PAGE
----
InsideHook: What was the inspiration for this book?

Kurt Maitland: During the writing of my first book, Drink, I devoted a good portion of that book to non-alcoholic infusions as an alternative to mocktails. I really got into the flexibility of infusions and their ability to make tasty drinks that are unlike any other cocktails. 

Is the biggest obstacle with infusions the time factor?

That was always my biggest problem with cocktails. I like to say I’m a little lazy and it’s easier to pour whiskies, wine, etc. than to make a cocktail. But a good cocktail can be amazing and worth the work. 

I think the best way to look at it is that the infusion is only one of the ingredients. Once you have a batch of that, you can make your infused cocktail to your heart’s content. What I’ve found to be helpful is to try and make a small batch of your infusion before you go for the gusto and infuse a whole bottle. Take a small sealable container, take two ounces of the spirit you’d like to infuse and try to make a micro-infusion that you can sample so that you have an idea of what the results are going to be. That way you can modify the recipes to your tastes.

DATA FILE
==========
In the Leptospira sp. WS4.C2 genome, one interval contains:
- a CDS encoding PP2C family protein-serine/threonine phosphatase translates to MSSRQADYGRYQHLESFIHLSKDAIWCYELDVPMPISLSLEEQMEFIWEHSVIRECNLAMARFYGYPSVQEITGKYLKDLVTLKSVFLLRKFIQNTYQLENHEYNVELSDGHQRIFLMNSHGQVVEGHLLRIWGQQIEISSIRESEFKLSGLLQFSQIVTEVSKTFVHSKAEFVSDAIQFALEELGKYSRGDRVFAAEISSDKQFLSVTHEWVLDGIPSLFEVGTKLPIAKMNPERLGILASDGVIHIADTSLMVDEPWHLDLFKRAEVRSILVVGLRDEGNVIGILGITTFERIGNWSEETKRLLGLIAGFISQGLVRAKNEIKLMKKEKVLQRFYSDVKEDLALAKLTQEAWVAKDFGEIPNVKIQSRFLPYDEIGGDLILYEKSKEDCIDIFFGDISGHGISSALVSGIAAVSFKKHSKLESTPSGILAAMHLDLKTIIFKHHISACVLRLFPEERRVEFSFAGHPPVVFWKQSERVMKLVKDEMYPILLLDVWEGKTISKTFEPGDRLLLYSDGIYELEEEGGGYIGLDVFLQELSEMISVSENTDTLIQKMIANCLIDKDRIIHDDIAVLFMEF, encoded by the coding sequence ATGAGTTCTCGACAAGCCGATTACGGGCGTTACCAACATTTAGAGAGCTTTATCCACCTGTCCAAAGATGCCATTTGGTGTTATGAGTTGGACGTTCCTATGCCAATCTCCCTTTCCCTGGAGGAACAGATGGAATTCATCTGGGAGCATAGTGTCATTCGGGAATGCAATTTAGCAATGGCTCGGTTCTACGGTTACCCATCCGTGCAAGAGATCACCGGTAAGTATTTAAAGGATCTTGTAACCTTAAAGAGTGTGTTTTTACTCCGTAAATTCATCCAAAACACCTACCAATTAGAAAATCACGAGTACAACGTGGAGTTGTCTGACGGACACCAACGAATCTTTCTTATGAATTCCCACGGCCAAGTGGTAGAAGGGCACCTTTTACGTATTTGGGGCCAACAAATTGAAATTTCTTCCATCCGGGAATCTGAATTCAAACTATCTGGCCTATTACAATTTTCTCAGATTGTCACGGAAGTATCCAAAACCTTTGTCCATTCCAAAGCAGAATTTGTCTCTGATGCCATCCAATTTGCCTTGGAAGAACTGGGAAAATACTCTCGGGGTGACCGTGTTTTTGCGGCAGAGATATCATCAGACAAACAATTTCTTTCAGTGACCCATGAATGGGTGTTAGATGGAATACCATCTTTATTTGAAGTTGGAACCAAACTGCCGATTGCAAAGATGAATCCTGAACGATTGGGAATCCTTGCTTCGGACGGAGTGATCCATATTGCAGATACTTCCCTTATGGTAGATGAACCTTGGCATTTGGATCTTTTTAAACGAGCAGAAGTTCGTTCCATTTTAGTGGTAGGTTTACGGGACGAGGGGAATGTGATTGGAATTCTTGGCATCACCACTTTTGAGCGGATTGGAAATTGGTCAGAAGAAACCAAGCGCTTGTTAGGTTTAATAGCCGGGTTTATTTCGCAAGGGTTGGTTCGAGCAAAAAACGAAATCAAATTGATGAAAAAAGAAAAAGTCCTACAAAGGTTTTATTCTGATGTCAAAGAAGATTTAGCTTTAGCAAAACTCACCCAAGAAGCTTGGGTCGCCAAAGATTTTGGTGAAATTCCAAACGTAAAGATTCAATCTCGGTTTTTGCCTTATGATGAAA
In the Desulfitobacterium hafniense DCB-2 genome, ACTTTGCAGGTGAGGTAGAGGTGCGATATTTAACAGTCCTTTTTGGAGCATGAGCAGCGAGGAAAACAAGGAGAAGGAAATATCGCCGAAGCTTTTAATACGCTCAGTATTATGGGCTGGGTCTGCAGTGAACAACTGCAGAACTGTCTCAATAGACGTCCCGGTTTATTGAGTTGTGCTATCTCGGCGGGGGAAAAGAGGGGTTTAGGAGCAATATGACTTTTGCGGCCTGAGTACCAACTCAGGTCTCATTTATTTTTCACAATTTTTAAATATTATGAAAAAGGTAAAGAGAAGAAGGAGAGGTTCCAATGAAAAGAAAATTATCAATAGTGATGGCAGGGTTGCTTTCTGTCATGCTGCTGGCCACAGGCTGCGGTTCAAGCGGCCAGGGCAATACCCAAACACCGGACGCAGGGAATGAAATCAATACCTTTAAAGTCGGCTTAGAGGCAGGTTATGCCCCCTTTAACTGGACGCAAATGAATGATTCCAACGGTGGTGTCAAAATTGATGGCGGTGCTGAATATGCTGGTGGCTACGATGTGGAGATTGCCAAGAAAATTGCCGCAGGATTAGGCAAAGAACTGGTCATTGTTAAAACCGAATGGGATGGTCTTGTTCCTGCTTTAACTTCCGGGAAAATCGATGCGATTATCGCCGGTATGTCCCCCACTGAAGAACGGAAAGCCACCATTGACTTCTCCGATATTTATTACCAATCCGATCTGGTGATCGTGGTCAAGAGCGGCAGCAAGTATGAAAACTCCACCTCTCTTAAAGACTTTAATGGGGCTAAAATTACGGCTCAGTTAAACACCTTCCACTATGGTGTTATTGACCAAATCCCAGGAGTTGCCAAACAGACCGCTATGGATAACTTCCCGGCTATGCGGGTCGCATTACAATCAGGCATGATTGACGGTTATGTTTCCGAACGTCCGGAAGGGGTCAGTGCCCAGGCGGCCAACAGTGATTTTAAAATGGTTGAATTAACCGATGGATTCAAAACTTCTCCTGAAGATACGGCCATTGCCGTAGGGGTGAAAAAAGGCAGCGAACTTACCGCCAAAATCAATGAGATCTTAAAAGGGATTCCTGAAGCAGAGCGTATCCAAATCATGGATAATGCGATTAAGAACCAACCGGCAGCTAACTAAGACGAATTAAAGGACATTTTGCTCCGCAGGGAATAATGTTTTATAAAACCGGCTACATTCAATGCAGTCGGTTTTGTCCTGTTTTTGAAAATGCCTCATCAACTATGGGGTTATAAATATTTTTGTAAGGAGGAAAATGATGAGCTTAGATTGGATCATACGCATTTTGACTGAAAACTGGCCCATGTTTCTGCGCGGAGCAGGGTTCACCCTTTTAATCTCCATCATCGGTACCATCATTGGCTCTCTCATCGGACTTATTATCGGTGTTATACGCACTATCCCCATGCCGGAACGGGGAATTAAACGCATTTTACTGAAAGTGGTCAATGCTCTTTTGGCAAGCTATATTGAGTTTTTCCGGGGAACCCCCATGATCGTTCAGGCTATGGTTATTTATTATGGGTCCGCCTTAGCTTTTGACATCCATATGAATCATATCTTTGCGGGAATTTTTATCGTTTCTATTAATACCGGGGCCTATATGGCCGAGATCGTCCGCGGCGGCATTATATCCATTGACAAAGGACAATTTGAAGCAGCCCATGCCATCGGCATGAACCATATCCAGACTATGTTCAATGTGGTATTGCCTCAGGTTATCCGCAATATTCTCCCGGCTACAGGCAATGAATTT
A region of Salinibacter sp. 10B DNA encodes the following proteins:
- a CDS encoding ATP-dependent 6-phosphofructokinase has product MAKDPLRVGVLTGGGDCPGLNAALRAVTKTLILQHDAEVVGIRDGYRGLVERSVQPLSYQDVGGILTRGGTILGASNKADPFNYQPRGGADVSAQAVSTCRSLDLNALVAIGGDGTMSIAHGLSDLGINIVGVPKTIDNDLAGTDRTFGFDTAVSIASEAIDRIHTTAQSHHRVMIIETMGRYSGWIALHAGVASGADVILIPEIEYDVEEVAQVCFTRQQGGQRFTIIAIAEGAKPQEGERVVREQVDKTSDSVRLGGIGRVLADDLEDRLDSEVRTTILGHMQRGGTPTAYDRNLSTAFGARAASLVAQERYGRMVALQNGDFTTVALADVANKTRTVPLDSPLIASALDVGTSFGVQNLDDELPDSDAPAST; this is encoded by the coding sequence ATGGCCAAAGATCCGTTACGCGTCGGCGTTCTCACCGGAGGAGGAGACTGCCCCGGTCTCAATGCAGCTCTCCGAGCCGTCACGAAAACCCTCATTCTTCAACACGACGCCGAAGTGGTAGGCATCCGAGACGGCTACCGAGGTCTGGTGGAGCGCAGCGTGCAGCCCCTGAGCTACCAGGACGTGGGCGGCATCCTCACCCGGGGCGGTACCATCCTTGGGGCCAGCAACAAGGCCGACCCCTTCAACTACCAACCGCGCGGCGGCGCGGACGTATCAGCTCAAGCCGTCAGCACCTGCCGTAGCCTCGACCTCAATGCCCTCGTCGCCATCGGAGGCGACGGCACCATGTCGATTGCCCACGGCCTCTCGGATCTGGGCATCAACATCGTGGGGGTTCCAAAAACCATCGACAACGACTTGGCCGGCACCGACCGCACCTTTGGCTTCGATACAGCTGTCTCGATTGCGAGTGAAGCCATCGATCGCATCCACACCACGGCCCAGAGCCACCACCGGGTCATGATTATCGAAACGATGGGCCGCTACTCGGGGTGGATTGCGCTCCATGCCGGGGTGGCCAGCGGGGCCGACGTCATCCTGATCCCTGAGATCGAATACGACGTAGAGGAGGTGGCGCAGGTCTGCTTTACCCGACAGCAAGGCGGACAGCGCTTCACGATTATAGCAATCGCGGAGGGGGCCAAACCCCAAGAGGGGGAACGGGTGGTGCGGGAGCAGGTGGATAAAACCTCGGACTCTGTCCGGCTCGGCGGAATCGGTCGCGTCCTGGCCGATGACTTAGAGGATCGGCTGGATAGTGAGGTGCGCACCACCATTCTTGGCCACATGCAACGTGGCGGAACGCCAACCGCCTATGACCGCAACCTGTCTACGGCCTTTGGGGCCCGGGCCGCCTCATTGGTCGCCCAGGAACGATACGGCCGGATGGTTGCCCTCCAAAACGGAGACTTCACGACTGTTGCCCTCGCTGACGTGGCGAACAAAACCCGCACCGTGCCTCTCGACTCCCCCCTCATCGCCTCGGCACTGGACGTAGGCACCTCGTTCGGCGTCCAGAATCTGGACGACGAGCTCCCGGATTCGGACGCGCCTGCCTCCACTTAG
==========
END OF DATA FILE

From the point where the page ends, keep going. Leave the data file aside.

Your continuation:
A drink menu and cocktail from Hamburg's Drip Bar, where they infuse cocktails via cold brew drippers
A drink from Hamburg’s Drip Bar, where they infuse cocktails via cold brew drippers
Cider Mill Press

What are some other obstacles with infusions?

Shelf life can be an issue; these recipes came from bartenders and bars that burn through their infusions quickly and always have to make new batches. As a civilian, you aren’t going to have those types of needs, short of having a party. 

I’d try to do half portions of your infusions and scale up from there. Infused spirits should have a decent shelf-life, as the spirit should help preserve your concoction and making smaller batches at first should help. Also, the recipes in the book often have a recommended shelf life for each infusion. 

What’s the most popular infusion you’ve seen at bars?